Beech tree leaves on a tree infested with beech leaf disease. Credit: Mike Moisio

To the Editor:

One hot, windless summer day a couple of years after we moved to Wilton, an unusual thump, deep and heavy enough to interrupt a conversation, drew me outside. What looked like a decent-sized tree, maybe 40 feet tall and 20 inches across, lay across our driveway. It had clipped the house on the way down, thankfully hitting no one and damaging little more than a gutter.

The thing is, that “tree” was just a fat branch of another, much larger American beech tree towering over our front yard. This weighty branch had fallen straight down with no warning, leaving a large scar about fifty feet up the remaining trunk.

American beeches, for those of us who don’t know, have smooth gray bark. Occasionally you’ll see one with carved initials and hearts near the base. They typically hold some of their papery leaves through the winter. In late summer, starlings flock from one to the next feeding on their nuts.

When we decided to move to Wilton, one appealing thing (among many) was the preponderance of shady, wooded lots. I love having trees around our property. I love that our kids are still young enough to range into the forested corridors that separate and bind the houses in our neighborhood without raising eyebrows. I love the autumn and spring transitions that are merely weather but for the fall and growth of leaves. Beech trees make up a big part of all that. We have at least 20 on our two acres.

Anyway, we had an arborist examine the stately giant still shading an entire section of our side yard. He pointed out the relatively sparse foliage at the top of the tree and an additional damage point from years before. He surmised, rightly as it turned out, that the tree was hollow much of the way up to that damage point and told us it was dying. It was the biggest tree on our lot and I loved it there in the front next to the driveway, but it had become dangerous to us and to the house.

Mustard-bottomed tree frogs I had never seen before littered the driveway as they cut it down piece by piece. We found a baby mouse inside the base of the hollow trunk. The stump was nearly five feet across.

That beech tree was old. We cut it down, but age, lightning, and ants doing their work were the real culprits. Still, the others on our lot range in size from saplings to mature trees, and many of them probably descended from that tree. So it left a hole in our little ecosystem but also a legacy. That legacy now appears threatened because those younger beech trees are dying.

For the second year in a row, I’m noticing the new leaves aren’t coming in right on our beeches. They are sparse, gnarled, and blackened. A quick internet search clued me in to beech leaf disease, which may be associated with microscopic worms called nematodes, and which has spread from Ohio over the last several years. No tree has been known to survive infestation. They typically succumb in just a few years. Now more attuned to them, I am noticing the same symptoms across our town and others nearby.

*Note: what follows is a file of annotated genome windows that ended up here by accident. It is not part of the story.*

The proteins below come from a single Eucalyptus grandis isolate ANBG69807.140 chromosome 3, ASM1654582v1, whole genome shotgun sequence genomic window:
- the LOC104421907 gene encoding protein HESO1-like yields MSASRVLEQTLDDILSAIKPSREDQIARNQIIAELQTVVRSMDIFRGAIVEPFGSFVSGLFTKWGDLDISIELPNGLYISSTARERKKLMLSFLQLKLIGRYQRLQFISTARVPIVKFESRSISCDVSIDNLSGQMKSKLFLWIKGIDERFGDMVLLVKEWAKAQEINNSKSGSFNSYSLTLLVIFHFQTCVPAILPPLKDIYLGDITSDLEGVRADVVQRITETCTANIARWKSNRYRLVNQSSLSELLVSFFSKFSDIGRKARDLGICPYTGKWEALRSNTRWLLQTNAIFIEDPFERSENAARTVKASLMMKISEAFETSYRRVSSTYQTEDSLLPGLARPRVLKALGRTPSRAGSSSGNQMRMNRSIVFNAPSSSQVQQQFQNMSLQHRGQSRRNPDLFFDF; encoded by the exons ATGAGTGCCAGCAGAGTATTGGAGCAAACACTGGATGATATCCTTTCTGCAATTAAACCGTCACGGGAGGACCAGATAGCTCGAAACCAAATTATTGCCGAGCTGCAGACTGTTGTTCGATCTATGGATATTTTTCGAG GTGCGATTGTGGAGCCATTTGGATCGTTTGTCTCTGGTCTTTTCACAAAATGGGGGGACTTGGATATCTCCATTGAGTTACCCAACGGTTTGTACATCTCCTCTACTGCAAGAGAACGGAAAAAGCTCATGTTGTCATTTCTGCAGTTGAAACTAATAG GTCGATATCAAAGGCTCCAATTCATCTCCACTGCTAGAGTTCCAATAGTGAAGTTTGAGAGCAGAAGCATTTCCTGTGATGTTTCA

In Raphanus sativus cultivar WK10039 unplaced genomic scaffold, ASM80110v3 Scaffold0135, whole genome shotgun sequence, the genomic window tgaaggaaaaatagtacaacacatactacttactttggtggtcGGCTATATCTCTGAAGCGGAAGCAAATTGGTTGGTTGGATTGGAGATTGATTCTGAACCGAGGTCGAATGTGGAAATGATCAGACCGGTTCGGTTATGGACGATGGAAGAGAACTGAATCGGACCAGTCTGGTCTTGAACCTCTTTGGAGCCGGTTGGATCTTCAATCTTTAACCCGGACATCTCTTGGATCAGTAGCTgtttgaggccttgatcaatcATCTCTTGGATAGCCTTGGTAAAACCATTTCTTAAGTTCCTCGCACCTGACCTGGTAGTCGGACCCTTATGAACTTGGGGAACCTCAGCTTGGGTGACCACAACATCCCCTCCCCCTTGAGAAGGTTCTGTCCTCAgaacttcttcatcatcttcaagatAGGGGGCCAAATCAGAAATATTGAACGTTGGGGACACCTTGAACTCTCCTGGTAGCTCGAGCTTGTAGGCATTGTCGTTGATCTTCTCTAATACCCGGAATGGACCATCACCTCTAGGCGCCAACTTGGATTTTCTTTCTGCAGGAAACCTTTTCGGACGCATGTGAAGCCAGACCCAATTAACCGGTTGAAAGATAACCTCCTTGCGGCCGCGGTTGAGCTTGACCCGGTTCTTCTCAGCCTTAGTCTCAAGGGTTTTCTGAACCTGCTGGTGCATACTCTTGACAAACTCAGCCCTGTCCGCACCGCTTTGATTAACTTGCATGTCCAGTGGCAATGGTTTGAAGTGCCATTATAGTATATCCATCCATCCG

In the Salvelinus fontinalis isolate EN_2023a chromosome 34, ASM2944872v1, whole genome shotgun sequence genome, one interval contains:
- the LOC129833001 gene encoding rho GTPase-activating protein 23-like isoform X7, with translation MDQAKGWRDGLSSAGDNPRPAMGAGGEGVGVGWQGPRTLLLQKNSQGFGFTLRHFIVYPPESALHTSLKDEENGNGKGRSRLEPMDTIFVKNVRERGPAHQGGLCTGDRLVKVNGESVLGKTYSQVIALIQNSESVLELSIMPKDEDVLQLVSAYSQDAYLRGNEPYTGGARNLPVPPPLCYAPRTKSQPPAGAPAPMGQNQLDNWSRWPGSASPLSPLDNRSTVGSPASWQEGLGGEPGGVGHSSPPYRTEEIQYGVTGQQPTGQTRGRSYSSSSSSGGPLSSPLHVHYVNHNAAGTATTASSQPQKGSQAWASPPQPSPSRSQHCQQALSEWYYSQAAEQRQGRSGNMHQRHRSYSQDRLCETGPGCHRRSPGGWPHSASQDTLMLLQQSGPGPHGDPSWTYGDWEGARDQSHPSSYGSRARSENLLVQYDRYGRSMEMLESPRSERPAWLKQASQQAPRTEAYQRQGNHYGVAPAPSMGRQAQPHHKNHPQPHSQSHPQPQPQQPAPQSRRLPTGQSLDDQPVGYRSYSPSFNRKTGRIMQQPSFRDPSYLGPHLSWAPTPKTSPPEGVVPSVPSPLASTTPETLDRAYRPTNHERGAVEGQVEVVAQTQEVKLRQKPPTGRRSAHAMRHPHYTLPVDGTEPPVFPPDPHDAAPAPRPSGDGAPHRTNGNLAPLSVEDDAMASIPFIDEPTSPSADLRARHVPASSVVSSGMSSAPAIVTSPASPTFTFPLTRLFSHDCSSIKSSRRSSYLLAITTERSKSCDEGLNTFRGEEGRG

Improbably, this blight’s arrival on Cheesespring Rd. corresponded with my finishing Richard Powers’ 2018 Pulitzer Prize-winning novel, The Overstory. As part of the novel’s setup, Powers reminds his readers of the American chestnut tree. (You know: “Chestnuts roasting on an open fire…”) In prior centuries that species dominated eastern forests, providing food and wood, but a fungus drove it to functional extinction decades ago.

Perhaps human ingenuity will come up with a way to forestall this parallel outcome with the American beech. The internet tells of a nascent treatment that might work but it’s labor intensive. Even if it does work, most likely, folks who care enough to try it will still, understandably, treat only the trees in their yards, ignoring those tucked away in their woods. And the treatment may not perform up to early hopes. Unfortunately, we will more probably watch innumerable trees in the woods winding through our region turn to skeletons and then holes that will take a century to fill. To this Wilton resident, that feels lousy.

The American beech is by no means the only tree species under threat. Emerald ash borers have decimated ash tree populations. Oak trees are vulnerable to oak wilt, insects, and other pathogens. Beech leaf disease just happens to be the most visible to me. And every single American beech that I encounter has it.

For better or worse, the local whitetail deer herd faces no significant predatory pressures. So they graze our woods mostly unbothered, limiting young tree growth in the process. I’ve found a couple of sugar maple seedlings here and transplanted them to allow them a few years of unhindered growth. When they’re big enough, I’ll plant them more than just a few steps into the woods with protection to help them flourish. Further, this fall and every fall thereafter, I’ll buy and plant a tree already tall enough to survive the deer.

Perhaps my little contributions will help fill the gaps in our woods that are certainly coming. Perhaps others will see value in doing something similar and we can strengthen these sinews that bind our community.

Mike Moisio